Here are some of the stories you may have missed that ran on Officer.com during the first week of July.
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It can be hard to keep up with all of the news that occurs on daily basis. Because of this, the Officer.com staff presents the "Quickfire Weekly Recap."
Here are some of the stories you may have missed that ran on our site this week:
Weekend (June 28-30)
Hood County, Texas Sheriff's Sgt. Lance McLean died on Saturday after being shot in the head by a suspect the previous day.
Officials say McLean was responding to a disturbance call when he was shot by Ricky Don McCommas.
The gunman fled to Granbury and was shot outside City Hall after wounding Police Officer Chad Davis.
Midwest City police released 911 audio and video surveillance from a June 17 incident in which an officer fatally shot a suspect holding a knife to the throat of a 2-year-old girl.
Capt. David Huff, a trained hostage negotiator who fired the shot, was hailed as a hero for saving the young girl's life.
After a yearlong construction shutdown and months of cleanup following Superstorm Sandy, the National September 11 Memorial & Museum is again taking shape.
More than a hundred workers are at the site each day and officials say the project is on track to open to the public in the spring of 2014.
Monday (July 1)
A veteran Pennsylvania State Police trooper was killed in a two-vehicle crash involving his cruiser.
Sgt. John LaRose reportedly lost control of his Ford Crown Victoria on the wet roadway while rounding a curve before colliding with a Hyundai Tucson in the opposite lane.
The 23-year veteran was pronounced dead at the scene of the crash.
Prosecutors are continuing to seek the death penalty for a man convicting of killing two member of the NYPD in 2003.
The start of the repeat of penalty phase has begun for Ronell Wilson, who killed undercover detectives Rodney Andrews and James Nemorin.
New Detroit Police Chief James Craig officially took over control of the department.
His goals include reducing violence, raising morale in the department, putting civilians in positions held by sworn officers, collaborating with the community and introducing a crime statistics reporting system.
Granbury Police Officer Chad Davis, who was wounded by the same gunman who killed Hood County Sgt. Lance McClean, was released from a Fort Worth hospital.
Davis was shot in an exchange of gunfire with Ricky Don McCommas near Granbury City Hall on Friday.
Tuesday (July 2)
Police in Canada charged a man and woman with terrorism for attempting to leave pressure cooker bombs at British Columbia's provincial legislature on Canada Day.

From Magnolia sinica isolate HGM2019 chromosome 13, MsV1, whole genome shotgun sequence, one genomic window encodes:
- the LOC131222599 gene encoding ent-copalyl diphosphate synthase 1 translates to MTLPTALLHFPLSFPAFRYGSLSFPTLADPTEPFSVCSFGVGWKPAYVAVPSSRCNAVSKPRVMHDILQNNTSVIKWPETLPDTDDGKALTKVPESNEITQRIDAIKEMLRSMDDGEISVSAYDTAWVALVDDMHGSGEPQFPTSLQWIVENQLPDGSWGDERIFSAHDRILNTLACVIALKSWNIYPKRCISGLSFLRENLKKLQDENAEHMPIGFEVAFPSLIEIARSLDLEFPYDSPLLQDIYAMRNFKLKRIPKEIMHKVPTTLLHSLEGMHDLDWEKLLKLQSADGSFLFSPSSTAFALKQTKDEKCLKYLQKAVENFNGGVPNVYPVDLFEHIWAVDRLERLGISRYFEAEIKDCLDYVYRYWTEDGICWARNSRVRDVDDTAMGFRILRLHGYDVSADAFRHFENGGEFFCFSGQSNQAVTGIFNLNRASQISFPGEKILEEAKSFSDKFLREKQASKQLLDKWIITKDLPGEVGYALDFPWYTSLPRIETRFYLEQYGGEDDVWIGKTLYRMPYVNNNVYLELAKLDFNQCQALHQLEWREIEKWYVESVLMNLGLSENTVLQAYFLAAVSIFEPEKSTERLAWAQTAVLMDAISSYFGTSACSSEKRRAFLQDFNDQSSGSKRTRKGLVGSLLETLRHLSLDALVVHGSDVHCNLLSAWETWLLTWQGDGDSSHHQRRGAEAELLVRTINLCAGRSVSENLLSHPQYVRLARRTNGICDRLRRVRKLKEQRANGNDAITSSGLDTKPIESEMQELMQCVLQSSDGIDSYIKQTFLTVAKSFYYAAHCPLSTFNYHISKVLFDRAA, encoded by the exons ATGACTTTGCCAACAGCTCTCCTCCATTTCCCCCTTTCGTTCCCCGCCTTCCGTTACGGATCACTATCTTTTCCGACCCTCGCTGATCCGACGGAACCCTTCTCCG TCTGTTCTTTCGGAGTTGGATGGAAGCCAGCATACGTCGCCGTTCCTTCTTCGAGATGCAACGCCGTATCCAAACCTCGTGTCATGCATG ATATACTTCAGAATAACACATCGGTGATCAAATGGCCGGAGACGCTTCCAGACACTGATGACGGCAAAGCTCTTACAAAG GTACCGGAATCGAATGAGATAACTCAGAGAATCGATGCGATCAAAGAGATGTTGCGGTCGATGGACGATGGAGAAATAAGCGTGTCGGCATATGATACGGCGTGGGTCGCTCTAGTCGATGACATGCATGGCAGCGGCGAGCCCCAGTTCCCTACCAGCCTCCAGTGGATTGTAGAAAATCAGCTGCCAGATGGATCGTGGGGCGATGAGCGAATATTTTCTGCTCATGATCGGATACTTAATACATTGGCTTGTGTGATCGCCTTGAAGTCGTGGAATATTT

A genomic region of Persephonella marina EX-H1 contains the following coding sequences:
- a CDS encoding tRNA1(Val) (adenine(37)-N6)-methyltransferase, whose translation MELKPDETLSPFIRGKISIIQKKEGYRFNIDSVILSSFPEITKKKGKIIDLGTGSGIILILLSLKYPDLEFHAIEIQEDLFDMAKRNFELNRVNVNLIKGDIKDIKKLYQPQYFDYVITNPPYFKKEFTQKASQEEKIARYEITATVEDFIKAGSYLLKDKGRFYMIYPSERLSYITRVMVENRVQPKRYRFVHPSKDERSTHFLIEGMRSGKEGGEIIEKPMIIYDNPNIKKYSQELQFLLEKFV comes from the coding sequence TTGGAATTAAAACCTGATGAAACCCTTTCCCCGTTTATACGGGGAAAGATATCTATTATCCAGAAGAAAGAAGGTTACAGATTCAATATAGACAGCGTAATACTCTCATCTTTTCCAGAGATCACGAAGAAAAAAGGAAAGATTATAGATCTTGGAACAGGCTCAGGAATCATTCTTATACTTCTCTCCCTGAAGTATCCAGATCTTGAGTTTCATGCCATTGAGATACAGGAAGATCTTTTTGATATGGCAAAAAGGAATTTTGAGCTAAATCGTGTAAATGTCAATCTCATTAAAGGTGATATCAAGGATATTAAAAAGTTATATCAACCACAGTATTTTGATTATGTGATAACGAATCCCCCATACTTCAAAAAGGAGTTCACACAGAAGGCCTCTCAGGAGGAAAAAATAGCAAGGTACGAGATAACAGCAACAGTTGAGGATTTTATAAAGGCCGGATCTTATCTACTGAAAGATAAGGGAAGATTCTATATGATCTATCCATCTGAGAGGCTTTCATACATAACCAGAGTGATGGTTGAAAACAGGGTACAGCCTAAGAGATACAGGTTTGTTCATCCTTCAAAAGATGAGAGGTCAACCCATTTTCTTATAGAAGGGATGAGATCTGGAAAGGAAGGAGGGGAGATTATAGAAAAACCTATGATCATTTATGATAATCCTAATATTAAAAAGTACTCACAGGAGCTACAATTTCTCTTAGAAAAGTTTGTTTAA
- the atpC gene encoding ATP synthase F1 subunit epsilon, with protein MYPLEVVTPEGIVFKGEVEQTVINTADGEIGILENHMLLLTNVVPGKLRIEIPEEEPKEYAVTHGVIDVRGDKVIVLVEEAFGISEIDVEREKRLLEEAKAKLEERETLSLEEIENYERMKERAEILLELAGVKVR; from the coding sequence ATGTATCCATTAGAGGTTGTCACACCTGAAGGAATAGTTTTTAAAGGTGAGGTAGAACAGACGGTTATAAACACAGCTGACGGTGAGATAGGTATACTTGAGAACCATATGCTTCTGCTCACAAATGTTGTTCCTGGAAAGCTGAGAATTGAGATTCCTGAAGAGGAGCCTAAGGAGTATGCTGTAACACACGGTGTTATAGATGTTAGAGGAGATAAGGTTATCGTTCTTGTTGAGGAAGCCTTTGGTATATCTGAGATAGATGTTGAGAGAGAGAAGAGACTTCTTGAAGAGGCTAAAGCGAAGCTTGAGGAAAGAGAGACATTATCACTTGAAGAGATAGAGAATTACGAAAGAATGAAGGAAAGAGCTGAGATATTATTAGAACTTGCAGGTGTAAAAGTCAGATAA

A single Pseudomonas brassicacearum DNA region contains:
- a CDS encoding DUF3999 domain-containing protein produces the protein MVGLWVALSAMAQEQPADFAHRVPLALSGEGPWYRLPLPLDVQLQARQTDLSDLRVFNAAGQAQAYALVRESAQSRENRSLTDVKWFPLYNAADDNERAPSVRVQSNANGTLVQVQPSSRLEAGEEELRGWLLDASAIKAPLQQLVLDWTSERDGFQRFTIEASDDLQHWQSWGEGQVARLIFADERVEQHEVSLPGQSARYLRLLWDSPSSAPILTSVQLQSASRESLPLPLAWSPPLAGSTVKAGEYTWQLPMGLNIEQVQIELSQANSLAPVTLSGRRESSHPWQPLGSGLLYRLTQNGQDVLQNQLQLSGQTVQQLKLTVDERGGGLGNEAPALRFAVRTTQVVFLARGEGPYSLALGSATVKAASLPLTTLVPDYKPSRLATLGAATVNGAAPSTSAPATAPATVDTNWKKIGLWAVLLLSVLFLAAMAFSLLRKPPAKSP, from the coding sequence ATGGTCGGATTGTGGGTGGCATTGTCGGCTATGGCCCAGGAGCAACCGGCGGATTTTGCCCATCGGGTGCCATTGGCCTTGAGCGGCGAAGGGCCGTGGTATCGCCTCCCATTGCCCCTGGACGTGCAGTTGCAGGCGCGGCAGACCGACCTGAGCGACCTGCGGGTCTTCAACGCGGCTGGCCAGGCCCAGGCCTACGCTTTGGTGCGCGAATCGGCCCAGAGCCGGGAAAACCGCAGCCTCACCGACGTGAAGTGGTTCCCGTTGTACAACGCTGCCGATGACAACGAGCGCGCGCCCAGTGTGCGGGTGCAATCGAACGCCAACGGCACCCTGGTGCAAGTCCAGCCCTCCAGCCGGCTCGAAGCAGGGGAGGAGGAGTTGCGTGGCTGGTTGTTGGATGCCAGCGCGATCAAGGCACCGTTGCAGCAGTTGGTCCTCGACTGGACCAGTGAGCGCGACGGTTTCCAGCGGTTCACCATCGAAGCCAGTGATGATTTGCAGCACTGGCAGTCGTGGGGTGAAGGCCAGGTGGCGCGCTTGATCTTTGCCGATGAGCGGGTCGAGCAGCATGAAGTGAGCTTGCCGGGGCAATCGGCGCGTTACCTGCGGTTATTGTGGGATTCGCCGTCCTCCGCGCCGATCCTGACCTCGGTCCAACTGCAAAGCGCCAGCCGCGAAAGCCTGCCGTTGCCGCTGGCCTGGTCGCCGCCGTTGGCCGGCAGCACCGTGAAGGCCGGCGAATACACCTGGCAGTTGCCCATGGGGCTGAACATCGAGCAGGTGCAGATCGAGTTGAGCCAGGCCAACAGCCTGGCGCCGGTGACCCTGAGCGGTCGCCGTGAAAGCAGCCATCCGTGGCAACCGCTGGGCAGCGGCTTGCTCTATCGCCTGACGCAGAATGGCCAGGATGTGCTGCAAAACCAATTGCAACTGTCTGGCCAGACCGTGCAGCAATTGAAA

Royal Canadian Mounted Police officials said John Stewart Nuttall and Amanda Marie Korody were inspired by al-Qaida ideology but were self-radicalized.
Chicago Police Superintendent Garry McCarthy announced on Monday that the city's homicide number for the first half of the year is at its lowest total in nearly half a century.
The news comes just six months after city ended a bloody 2012 with more than 500 slayings.
Three Pigeon Forge, Tenn. police officers were fired for allegedly discussing killing their day shift colleagues.
Officers Trinity R. Brown, Jefferson Thigpen and Michael L. Musgrove were terminated over the conversation recorded by a cruiser dashboard camera.
Wednesday (July 3)
Investigators in the 2007 slaying of Broward Sheriff's Sgt. Chris Reyka say they have narrowed their list of possible killers to a man who was fatally shot by police that same year.
Officials announced that Shawn LaBeet, who was shot dead by police in after he fired on four Miami-Dade officers, is now the prime suspect in the case.
Reyka was ambushed in the parking lot of a Pompano Beach Walgreens in August 2007.
The Hawthorne Police Department in Southern California has received numerous threats after a video of an officer fatally shooting a dog went viral after being posted to YouTube.
Spokesman Lt. Scott Swain said that all "credible" threats are being investigated and that security has been increased.
The Kansas City Police Department is pleased with the success of its gunfire detection system and plans to seek addition federal funds to expand the program.
Six felony arrests have resulted from the ShotSpotter system implemented in a small area of the city in October.
Thursday (July 4)
Law enforcement officials in Boston put a ramped-up security plan in place for the Fourth of July festivities -- the city's first large public gathering since the Boston Marathon bombings.
The plan appeared to go off without a hitch, as did security in other cities including New York and Washington, D.C.
Police in Seattle arrested a man near the University of Washington in a stolen pickup truck filled with weapons, body armor and suspected explosive devices.
University of Washington Police Chief John Vinson said the man was driving a stolen truck out of Montana and had with him a scoped rifle, shotgun and fewer than 10 Molotov cocktails.
A panel of federal judges refused to delay its order that California release nearly 10,000 inmates by the end of the year.
The decision pushed the long-running court battle back to the U.S. Supreme Court.
Friday (July 5)
A San Francisco police officer is being hailed as a hero after he rescued an elderly woman from a house fire.
Officer Matt Lobre was the first on the scene and kicked down a door before he carried the woman out to safety.
As the Hawthorne Police Department continues to receive threats over the videotaped shooting of a dog, officials have moved to pull three officers from street duty.
Lt. Scott Swain said the decision is for the officers' safety after a uniformed officer shot the dog four times on Sunday.
Police in Bangkok, Thailand are not only combating crime, but are taking on obesity as well.
Officials are aiming to kick the city's overweight officers into shape with the start of a 12-day boot camp.